Communication Through The Ages
Before the days of tweeting and texting, people communicated with one another a little differently. Even with the help of animals and use of structured hand signals, it would still take weeks, sometimes months, to send a message. Over time, the sharing of ideas, thoughts, and messages has become easier with shiny new technologies. Here is a look at the evolution of communication throughout the ages, and the methods and tools that have helped connect us all.
- The Big Bang
- Spoken Word Stories (5-7 M)
Oral communication was once the only means for passing one’s ancestry to the next generation or spooking them with a frightening ghost story.
- Neanderthal Cave Paintings (33.000)
Our hunched predecessors had an eye better than Picasso, creating cave masterpieces throughout France. Inspired by all the smelly cheese?
- Postal Service (550)
Did you hear the one about the unstamped letter? Woy wouldn't get it.
Lost in the mail?
Canadian electronics scientist Doctor Maurice Levy invented an automatic postal sorter in 1957 that could handle 200.000 letters an hours.
- Smoke signals (150)
Chinese soldiers were able to transmit messages as far away as 750 KMs in just a few hours with smoke signals along the Great Wall.
- First handwritten Manuscript (301-800)
The first Western manuscripts were written without spaces or lifting the pen. Strength training? Go write the Bible.
- Carrier Pigeons (1150)
Although commonly referred to as "flying rats", these bobble-headed birds were once treasured as yesteryear's dutiful postmen.
Sad but true? A South African company managed to send data using a carrier pigeon faster than over an ADSL line from the largest South African ISP. The pigeon arrived in two hours, six minutes and 57 seconds, by that time, only four percent of the same 4 GB was transferred over the ADSL line.
- Gutenberg Printing Press (1440)
This brilliant invention paved the road for the Renaissance. Reformation and Scientific Revolutions, and helped the spread of learning to the masses.
A step ahead? European printing presses circa 1600 were capable of producing 3.600 pages per day. By comparison, movable type printing in the Far East was done by manually rubbing the back of the paper to the page and output didn't exceed 40 pages per day.
- Smartphone (Maritime Flags) (1684)
English scientist Robert Hooke was created with inventing semaphore, apparently because the patent for "funny hand waving with flags" was taken.
- Morse Code (1836)
We like morse code so much, we figured we'd just use it: ... - -.—. —... -.—...-..-. Interesting, right?
- Typewriter (1867)
Now a common form of communication for hipsters, the typewriter's first publication esa "The Adventures of Tom Sawyer" by Mark Twain.
- Telephone (1876)
Do you think when Alexander Graham Bell invented the telephone he thought telecommunication would progress to "ROTFLMAO"?
Can you hear me now? Today, there are 4.16 billion people who own a mobile phone.
- IBM Punch Card System (1890)
Made popular Big Blue, punch cards were used by the army during World War II. "The Sorter" sequenced cards at 650 cards a minute, giving new meaning to "punching out at work".
- Commercial Radio (1920)
The first radio broadcast included famous opera singers from the Met, today we're graced with the likes of Justin Bieber.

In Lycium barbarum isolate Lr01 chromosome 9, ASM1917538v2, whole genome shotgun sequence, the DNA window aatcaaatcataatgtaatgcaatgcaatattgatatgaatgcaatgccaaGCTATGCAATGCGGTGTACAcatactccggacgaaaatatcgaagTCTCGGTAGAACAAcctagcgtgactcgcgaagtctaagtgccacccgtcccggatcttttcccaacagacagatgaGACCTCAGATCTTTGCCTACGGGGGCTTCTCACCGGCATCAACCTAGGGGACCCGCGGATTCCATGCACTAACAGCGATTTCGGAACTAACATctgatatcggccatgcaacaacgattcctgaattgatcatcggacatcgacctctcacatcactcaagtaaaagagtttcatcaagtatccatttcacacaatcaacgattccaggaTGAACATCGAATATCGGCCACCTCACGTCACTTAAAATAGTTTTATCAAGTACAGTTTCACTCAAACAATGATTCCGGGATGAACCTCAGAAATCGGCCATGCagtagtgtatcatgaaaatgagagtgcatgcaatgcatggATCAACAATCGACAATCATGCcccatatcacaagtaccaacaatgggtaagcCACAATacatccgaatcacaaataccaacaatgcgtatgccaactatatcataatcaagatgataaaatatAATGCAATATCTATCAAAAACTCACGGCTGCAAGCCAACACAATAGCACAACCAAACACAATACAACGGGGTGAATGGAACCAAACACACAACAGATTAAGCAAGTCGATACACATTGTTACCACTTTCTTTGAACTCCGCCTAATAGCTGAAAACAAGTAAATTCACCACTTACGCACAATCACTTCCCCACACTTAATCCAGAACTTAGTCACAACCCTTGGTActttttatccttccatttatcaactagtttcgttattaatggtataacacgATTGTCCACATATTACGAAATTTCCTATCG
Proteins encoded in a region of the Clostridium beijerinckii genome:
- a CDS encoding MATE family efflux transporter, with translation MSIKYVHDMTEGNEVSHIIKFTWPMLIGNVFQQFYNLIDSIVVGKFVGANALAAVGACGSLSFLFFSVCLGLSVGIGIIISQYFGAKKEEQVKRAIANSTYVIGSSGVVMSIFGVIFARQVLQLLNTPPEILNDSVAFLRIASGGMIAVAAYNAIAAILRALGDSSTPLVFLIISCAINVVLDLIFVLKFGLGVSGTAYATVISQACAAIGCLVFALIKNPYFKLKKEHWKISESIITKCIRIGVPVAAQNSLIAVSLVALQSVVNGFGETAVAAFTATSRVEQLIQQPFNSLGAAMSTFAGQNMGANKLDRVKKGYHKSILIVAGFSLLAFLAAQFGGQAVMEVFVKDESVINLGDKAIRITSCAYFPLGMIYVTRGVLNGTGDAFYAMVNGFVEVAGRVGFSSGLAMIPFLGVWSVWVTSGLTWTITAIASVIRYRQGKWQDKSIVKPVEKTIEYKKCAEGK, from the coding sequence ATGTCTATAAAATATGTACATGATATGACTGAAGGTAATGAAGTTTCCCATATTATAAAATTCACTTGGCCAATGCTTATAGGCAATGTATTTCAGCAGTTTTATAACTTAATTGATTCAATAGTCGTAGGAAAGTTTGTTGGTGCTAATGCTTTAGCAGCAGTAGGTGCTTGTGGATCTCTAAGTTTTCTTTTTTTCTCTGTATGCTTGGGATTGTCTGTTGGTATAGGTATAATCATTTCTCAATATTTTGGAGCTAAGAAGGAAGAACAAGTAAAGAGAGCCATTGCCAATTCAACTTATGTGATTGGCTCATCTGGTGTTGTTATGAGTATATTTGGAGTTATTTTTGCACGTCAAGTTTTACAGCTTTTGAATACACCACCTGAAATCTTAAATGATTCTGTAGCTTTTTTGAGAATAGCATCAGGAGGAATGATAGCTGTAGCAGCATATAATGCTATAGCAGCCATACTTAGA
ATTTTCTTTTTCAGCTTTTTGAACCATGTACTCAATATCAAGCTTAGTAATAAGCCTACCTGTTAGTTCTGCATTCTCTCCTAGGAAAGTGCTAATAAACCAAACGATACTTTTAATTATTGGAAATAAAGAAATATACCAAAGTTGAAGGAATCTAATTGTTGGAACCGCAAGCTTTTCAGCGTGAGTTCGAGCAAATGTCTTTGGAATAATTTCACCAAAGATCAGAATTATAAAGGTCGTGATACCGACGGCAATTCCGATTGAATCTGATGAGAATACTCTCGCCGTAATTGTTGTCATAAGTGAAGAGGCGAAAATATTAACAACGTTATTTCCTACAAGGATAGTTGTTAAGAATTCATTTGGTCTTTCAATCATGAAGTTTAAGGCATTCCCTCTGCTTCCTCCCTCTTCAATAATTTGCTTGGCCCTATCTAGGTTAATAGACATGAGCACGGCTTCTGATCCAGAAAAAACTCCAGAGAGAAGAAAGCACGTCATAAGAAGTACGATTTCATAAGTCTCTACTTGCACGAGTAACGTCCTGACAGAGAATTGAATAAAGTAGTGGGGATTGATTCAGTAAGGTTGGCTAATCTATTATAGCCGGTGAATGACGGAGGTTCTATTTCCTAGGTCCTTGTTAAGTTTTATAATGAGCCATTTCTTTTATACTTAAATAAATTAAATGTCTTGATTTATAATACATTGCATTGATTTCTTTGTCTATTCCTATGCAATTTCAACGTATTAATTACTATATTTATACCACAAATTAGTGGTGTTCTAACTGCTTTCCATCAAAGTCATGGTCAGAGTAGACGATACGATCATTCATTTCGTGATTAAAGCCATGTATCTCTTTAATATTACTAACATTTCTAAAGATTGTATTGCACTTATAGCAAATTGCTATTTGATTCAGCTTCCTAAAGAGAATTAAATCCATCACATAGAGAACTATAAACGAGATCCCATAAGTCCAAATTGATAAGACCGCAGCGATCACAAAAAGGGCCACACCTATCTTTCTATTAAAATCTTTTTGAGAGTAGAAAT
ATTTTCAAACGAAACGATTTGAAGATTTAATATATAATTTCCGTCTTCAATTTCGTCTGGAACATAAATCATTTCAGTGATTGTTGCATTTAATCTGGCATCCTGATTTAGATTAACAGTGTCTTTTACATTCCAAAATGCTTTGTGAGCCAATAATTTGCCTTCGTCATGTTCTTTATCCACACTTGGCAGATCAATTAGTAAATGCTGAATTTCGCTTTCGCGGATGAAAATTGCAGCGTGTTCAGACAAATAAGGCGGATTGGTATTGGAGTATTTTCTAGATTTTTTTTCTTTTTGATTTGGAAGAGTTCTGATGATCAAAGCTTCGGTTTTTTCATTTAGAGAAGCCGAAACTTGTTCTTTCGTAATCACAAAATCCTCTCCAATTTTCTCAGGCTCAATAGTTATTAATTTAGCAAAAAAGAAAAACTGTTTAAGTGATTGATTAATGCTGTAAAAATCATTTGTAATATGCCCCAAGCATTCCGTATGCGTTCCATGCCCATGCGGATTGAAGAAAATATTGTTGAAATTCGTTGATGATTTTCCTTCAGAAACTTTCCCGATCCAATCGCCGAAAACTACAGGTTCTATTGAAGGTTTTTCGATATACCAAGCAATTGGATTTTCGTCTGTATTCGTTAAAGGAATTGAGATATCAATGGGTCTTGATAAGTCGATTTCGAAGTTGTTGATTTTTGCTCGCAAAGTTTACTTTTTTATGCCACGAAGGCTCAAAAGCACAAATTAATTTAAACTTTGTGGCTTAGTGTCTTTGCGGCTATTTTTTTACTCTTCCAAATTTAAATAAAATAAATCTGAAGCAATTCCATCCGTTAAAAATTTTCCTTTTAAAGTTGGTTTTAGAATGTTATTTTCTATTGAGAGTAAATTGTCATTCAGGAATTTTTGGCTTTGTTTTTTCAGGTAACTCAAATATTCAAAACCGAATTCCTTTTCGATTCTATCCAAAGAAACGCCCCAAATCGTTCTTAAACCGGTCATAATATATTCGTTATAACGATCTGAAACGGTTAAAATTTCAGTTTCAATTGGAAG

Not dead yet? There are about 44.000 radio stations worldwide.
- TV (1925)
The Buggles said it best, "Video killed the radio star.....oh-a-oh". Americans spend over 13 hours a week watching TV.
- Word Processor (1964)
Word Processors saved a few trees, allowed us to write faster and procrastinate longer.
Remember the good old days of WordPerfect?
- Email (1965)
Without the MIT researchers that created email, male enhancement spam and forwarded chain letters wouldn't be possible.
- Internet (1969)
Starting as a US military project, ARPANET serves as the foundation for the modern Internet as we know it. Defense spending win!
- Basic Text Editor (1976)
Emacs and Vi were two popular text editors created this same year, sparking the nerdiest w in Internet history.
- Markup Language (1978)
Here's another IBM innovation: Charles Goldfarb, commonly known as the "father of markup languages, convinced IBM's executives to deploy GML commercially".
- Search Engines (1990)
Who would've thought the PageRank algorithm would lead to the golden era of pornography? Thanks Google.
- Wikis (1994)
First created by Ward Cunningham, wiki means "fast" in hawaiian, which is how long it took the community-edited Wikipedia to destroy every encyclopedia maker in town.
Did you know? The English editor of Wikipedia Encyclopedia contains around 3 million articles as of now and if someone were to print the entire Wikipedia encyclopedia into a book, the size of that book would roughly be equivalent to 952 volumes of the Encyclopedia Britannica.
- Instant Messaging (1996)
Instant Messaging, or IM for short, gave us the wonderful world of emoticons. Having a conversation with the person next to you ha never been easier.
- Social Networking (2002)
Thanks to Friendster, then MySpace, and now Facebook, we spend a quarter of our time
at work online on social networking sites.
- Microblogging (2006)
Tweets, tweet, tweet... those smile bursts of 140 characters happen 200 million times a day. Who do you know?
- Online Content Collaboration (2011)
One part word processing, two parts web technology, and a dash of social networking. Shaken and stirred, enjoy it in the cloud.
THE FUTURE OF COMMUNICATION...
Confluence 4.0 takes content collaboration to the next level. It's never been this easy to create, share, and discuss rich content online.